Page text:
AFTER THE ATTACKS
Tuesday 17 - 23:07by CAPJPO-EuroPalestine
Terrorism victims file $3.4bn lawsuit against Bnp Paribas, violating sanctions
Sunday 15 - 00:18by Kevin Dugan
Slavery, corruption... Larsen & Toubro and Qatar have so much in common
Thursday 12 - 17:16by Robert Scott
Advisers Lock Horns in Yves Bouvier Art Fraud Battle
Thursday 15 - 18:04by GraemeListing72
Smashing the Abbas icon of Palestinian non – violence
Wednesday 14 - 11:42by Nicola Nasser
More Scud than BUK: Despite Fiery Rhetoric, West Beats Strategic Retreat on MH17
Tuesday 13 - 22:28by Daniel Patrick Welch
The Pornography of Hatred
Friday 9 - 19:45by William John Cox
You Mad, Bro? US resopnse to Russia’s Syria action is off the charts
Wednesday 7 - 20:07by Daniel Patrick Welch
Pope’s address to Bishops raises larger questions, contradictions in visit to US
Friday 25 - 14:04by Daniel Patrick Welch
Culture as merchandise, thanks to recent copyright reform
Monday 21 - 11:18by Isabel Adams
BIG DEMO IN PARIS ON SATURDAY FOR THE RIGHT OF RETURN FOR PALESTINIAN REFUGEES
Wednesday 16 - 18:45by CAPJPO-EuroPalestine
What Young Angolans Can Learn from Mirco Martins
Tuesday 15 - 23:52
Imperial arrogance spews from US mouthpieces—"warning" Russia on Ukraine, Syria
Tuesday 15 - 21:06by Daniel Patrick Welch
Wars of Opportunity: West and its gulf allies just won’t stop
Saturday 12 - 20:46by Daniel Patrick Welch
US claims Russia ’destabilizing Syria’ stand the truth on its head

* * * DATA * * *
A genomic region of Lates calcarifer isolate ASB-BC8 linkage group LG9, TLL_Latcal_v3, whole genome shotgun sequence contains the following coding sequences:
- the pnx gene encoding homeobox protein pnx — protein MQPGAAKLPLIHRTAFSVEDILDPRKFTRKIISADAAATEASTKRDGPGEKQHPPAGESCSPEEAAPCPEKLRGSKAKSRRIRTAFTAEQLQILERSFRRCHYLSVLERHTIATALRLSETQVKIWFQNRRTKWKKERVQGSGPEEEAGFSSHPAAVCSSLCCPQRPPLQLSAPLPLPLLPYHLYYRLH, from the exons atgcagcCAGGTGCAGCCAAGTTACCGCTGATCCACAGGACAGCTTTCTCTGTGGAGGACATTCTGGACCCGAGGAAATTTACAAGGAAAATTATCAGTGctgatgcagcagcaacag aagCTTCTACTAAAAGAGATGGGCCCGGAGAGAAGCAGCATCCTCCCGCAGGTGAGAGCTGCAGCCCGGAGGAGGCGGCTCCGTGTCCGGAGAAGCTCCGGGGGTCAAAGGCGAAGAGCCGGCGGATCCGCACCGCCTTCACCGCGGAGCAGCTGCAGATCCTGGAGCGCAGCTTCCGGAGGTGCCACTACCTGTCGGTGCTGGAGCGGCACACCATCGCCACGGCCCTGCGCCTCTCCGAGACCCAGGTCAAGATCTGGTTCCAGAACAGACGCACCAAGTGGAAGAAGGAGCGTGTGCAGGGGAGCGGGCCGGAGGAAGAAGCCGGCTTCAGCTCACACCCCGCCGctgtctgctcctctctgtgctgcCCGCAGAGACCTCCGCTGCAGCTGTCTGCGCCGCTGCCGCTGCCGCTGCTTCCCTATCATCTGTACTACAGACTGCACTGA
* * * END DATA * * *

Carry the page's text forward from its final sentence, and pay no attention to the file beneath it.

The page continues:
Wednesday 9 - 23:46by Daniel Patrick Welch
AMERICA’S "JUSTICE" SYSTEM IS A LIE
Saturday 29 - 03:41by David R. Hoffman, Legal Editor of Pravda.Ru
Mirco Martins helping Angola children with education foundation
Monday 24 - 23:13
Armed demonstrators protest Sandra Bland arrest, death
Friday 14 - 17:04by seattletimes
San Quintín Valley: From labor abuse to labor mobilization
Thursday 13 - 02:34by Guillermo Castillo
THE COUNTER-REFORM OF MICHOACÁN’S INDIGENOUS UNIVERSITY (1)
Wednesday 12 - 22:07
Rumored Sale of Banque Pasche to Banque Havilland
Monday 10 - 17:17by Bolton Rease
Unwelcome Truths for Church and State
Sunday 9 - 12:36by Gary G. Kohls, MD
Jose Gama questioning an unsurprising development
Friday 7 - 00:09by Cesar Amiente
Rests behind your border Erdogan !…
Tuesday 4 - 11:27by laurentgantner
Let’s raise our european OXI !
Monday 3 - 21:40by Blockupy International
UPDATE: Get somebody with a history, not an opportunist
Wednesday 29 - 06:38by Timbre Wolf
Between the democracy and the war, there is Recep Tayyip Erdogan…
Tuesday 28 - 20:58by laurentgantner
Luanda Poised to Take Its Place on the World Stage
Monday 27 - 22:51
Saturday 25 - 00:05by Timbre Wolf
Grexit, first Act
Friday 24 - 13:09by Raffaele Sciortino
Europe’s Impossible Dream
Tuesday 21 - 16:58by Paul Krugman
"The Streets Of Athens Will Fill With Tanks"
Tuesday 21 - 16:44by Tyler Durden
Who is Flavio Becca? The bricklayer who is about to crash
Monday 20 - 15:04
SCOTT WALKER: SATAN’S CANDIDATE
Sunday 19 - 02:21by David R. Hoffman, Legal Editor of Pravda.Ru
Greece, austerity and the questions to pose
Friday 17 - 22:34by InfoAut
Tomorrow (on Saturday) it will stay 48 hours in Alexeï Tsipras To create the BMG
Friday 17 - 17:03by laurentgantner
Meet Leonid Sedov, the young lawyer behind Ukraine’s corruption
Thursday 16 - 19:27by Oleg Karpov